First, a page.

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Bundiyarra Aboriginal Community Aboriginal Corporation
“We respectfully acknowledge the Yamaji people on whose land I live and work and I pay my respects to their Ancestors and Yamaji Barna”


Funding helps save a disappearing language Aug 2nd, 2016
Mount Magnet Elder, Uncle Ollie George, is the last living fluent speaker of the Badimaya language.
Bundiyarra-Irra Wangga Language Centre has been working hard with Ollie for many years to help preserve the language, and has now received funding from Country Arts WA to help capture his extensive cultural knowledge, including traditional stories and oral histories of Badimaya people from the mid-1930s to today.
The grant of more than $38,000 will fund a collaborative project encompassing visual arts and literature and production of a book, Nganang Badimaya Wangga: Stories by Uncle Ollie George.
Partnering with Yamaji Art, Wirnda Barna artists at Mount Magnet and ABC Open Mid West, the Bundiyarra-Irra Wangga Language Centre will oversee the publication of a book and short films and documentary culminating in an art exhibition.
Language Centre Coordinator, Jenni Gregory-Kniveton, said the Language Centre has worked closely with Uncle Ollie as the main language and cultural consultant on this project for many years.
“It’s through Uncle Ollie’s tireless efforts that since 2012, the Language Centre has been able to so far produce nine publications, one short film, a photographic exhibition and numerous short, online videos and audio segments for radio,” she said.
“As the last speaker of the Badimaya language, and at 82-years-old, it is vitally important that Uncle Ollie’s stories continue to be recorded and produced for the revitalisation of the Badimaya language for the Badimaya people.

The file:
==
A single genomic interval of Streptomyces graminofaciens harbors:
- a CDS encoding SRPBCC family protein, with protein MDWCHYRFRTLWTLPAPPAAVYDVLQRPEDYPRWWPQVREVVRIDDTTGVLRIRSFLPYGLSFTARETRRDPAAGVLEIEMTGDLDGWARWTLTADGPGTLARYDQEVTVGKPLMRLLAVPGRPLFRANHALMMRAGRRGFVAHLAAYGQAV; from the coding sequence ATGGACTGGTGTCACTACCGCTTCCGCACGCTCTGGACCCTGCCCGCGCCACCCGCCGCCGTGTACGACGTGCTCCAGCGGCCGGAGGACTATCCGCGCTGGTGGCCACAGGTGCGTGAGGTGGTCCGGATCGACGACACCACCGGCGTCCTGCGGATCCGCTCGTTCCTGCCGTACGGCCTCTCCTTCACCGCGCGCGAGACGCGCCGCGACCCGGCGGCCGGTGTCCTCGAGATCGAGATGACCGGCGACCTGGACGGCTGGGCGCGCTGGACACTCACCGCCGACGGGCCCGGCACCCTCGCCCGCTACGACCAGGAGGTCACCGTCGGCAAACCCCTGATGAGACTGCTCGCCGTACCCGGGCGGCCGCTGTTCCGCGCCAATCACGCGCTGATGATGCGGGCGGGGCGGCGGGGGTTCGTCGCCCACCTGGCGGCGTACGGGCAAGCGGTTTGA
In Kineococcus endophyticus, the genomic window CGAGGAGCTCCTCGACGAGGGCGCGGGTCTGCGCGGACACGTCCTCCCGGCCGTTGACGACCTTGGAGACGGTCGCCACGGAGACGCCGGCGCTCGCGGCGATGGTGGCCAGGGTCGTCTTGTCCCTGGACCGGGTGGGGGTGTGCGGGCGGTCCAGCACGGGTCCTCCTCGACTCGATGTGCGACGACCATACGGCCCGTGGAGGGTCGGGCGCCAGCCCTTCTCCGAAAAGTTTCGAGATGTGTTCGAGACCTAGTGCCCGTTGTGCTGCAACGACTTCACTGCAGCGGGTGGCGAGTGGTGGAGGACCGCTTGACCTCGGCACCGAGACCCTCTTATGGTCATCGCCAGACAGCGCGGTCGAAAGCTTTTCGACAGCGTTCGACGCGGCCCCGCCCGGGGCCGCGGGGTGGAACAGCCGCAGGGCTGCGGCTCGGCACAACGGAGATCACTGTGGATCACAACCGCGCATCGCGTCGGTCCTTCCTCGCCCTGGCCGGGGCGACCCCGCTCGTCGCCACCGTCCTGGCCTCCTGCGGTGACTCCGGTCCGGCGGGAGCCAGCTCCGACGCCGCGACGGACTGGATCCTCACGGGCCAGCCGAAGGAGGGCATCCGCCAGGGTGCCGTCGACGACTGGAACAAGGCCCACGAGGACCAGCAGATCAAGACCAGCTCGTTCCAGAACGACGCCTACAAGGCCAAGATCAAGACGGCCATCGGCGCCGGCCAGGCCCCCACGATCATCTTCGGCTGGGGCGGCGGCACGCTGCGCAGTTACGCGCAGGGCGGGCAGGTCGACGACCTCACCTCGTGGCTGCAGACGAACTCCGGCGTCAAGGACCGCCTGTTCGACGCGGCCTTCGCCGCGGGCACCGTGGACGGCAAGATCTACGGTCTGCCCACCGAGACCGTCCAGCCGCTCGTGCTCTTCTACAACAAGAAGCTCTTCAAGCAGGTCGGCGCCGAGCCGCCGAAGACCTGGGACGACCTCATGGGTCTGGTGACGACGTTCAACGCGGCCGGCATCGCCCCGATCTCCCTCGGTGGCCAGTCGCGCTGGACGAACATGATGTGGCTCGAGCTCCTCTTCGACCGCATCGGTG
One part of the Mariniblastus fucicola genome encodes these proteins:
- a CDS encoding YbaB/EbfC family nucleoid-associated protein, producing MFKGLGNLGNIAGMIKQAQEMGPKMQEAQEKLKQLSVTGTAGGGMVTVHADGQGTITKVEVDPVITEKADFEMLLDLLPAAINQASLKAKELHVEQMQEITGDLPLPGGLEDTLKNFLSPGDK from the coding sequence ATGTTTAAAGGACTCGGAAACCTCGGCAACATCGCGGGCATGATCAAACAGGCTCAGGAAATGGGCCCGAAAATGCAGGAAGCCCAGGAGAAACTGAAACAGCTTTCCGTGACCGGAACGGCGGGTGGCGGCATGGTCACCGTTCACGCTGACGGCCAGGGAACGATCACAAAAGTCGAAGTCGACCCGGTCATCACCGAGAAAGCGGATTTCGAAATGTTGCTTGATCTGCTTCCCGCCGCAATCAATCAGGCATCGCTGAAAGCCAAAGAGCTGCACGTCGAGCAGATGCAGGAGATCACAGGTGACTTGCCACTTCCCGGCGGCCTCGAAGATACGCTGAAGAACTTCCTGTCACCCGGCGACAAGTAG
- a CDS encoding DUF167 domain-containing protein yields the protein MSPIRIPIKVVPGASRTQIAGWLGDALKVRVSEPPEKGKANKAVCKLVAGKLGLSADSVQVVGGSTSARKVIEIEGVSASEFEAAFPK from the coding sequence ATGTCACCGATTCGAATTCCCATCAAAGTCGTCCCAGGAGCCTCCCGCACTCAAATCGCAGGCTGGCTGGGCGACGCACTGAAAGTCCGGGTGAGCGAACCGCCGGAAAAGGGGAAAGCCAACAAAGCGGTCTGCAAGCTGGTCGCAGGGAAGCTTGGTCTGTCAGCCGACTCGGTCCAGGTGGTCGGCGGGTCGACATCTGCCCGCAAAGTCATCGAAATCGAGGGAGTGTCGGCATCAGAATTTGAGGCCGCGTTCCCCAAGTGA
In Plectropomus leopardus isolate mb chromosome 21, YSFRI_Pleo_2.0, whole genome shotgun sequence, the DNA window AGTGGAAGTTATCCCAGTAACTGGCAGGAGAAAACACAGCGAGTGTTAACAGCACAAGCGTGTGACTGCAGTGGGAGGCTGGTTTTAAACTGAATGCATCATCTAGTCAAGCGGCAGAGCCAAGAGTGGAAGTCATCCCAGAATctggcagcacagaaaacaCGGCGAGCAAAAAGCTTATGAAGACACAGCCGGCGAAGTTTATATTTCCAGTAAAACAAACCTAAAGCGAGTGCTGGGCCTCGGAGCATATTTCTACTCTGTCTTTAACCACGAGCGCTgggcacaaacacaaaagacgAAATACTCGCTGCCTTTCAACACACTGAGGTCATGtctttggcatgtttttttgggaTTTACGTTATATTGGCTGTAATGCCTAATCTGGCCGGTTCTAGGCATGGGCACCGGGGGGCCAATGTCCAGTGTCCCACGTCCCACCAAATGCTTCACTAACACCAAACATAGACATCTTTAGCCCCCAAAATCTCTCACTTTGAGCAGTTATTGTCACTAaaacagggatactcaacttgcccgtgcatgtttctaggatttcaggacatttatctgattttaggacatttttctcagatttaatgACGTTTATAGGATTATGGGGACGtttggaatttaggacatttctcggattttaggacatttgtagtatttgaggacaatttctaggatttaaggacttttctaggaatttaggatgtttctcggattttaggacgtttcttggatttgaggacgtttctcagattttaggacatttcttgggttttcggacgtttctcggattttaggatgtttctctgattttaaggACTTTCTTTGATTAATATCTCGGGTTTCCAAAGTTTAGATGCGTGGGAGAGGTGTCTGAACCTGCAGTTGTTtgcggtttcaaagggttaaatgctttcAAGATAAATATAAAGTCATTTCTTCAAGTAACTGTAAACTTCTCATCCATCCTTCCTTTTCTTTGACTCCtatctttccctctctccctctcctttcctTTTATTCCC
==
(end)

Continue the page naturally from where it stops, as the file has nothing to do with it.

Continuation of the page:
“We are very grateful to Country Arts for recognising the importance of this project and awarding the funding to allow us to progress this project to save a disappearing language,” Jenni said.
Former Language Centre Linguist, James Bednall and Linguist Rosie Sitorus, photographic coordinator, Brendan Penzer and film maker ABC Open Mid West’s Chris Lewis, will work with Uncle Ollie George to record 14 of his cultural and historical stories spoken in Badimaya on country at locations integral to the stories themselves. The linguists will then translate the stories.
The funding of $38,750 is provided by Country Arts WA Scheme Four program, made possible by the State Government’s Royalties for Regions $24 million investment in culture and the arts.

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"This months Local Language 'Badimaya' | mayidyi - Aboriginal man, Aboriginal person | dyuba - Child | murni - Woman, Female | dyudya murni - Old woman | dyudya - Old person |"
- Dwayne Smith